April 28, 2017

Block Printmaker Quest

        Charles F. Quest (USA, 1904-1993) said that he found woodcuts “more enjoyable than any other means of expression.”  So he gets points for that!  Although he did some figures and some quite abstract pieces, Quest’s special subject is still lifes, which is, on the whole, not the most common subject for block printing.  Specifically, he experimented a lot with still lifes with mechanical elements, such as tools or machinery, and in a very “modern,” abstract style.  This first one is very typical of his work, with lots of different variations of small straight lines making different tones and textures in flat, geometric areas.  Plus I’m amused by the title, “Still Life with Vise.”  I like to imagine that someone told Quest, “You should do a traditional still life.  You know, with a vase arranged on a table…” but he misheard.
        I also give you, for a sampling of Quest’s work, a view of a furnace, which is a slightly larger scene clearly set in a basement, and a piece that’s more abstract, with more solid blacks and whites, and even some squiggly lines.  But the first two in particular I find really interesting, and attractive without being “pretty.”

        I have no previous Q printmakers.  But don’t worry; I’ll have plenty next time for R.  And this won’t be too short a post, because it’s also time for…

Words of the Month - Mind Your Q’s
        Q is a funny letter, being the only one in English with a constant companion.  The Romans borrowed it from the Etruscans, along with the usage of QV to represent the sound kw.  For the Romans, C, K, and Q could all be used to represent the sound k, but over time, for reasons I cannot tell you, C became dominant, and Q was left only when followed by the w sound.  English received the Q, and its attendant U, from the Norman French in 1066, and it began to supplant the earlier English spellings so that cwic became quick.  (Note that the Norman French were pronouncing their qu’s as kw.  It was later that French pronunciation shifted, so that words that English borrowed later from Parisian French have qu’s pronounced like a simple k, as in pique and quiche.)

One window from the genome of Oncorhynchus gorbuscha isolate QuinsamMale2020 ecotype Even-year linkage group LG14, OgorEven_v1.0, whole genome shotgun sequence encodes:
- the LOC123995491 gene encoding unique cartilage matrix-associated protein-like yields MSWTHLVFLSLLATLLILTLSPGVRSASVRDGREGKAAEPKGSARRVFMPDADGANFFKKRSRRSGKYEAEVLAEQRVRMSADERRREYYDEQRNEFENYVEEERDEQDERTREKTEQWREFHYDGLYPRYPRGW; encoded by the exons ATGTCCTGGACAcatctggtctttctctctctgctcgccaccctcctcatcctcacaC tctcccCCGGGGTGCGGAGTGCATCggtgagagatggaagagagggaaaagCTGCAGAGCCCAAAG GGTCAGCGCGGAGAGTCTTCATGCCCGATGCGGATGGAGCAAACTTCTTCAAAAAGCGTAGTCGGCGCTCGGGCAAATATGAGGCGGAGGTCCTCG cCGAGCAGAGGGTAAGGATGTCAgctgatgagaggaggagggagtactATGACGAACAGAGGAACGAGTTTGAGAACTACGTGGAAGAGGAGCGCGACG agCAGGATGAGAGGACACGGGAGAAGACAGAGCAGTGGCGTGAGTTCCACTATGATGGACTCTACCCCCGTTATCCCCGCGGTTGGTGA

Now, as any Scrabble player will be quick to tell you, there actually are some English words that have Q without U, but these are almost all borrowings, and often questionably English.  Those words that have been thoroughly adopted into English often have a more common non-Q spelling, such as faqir (fakir), burqa (burka), qabalah (kabbalah), qi (chi), and sheqel (shekel).  Others are really still foreign words, even when they appear in English, such as qaf (the 21st letter of the Arabic alphabet), qawwali (devotional music of the Sufis), qindar (Albanian currency), and qiviut (musk-ox wool).  The only u-less Q words of English origin are of recent invention, such as qwerty, for the letters of the standard typing keyboard.  Perhaps the most ridiculous word on the list of Q’s without U’s is qhythsontyd, an obsolete Scottish spelling of “Whitsuntide”, which I don’t believe really belongs in a list of modern English at all!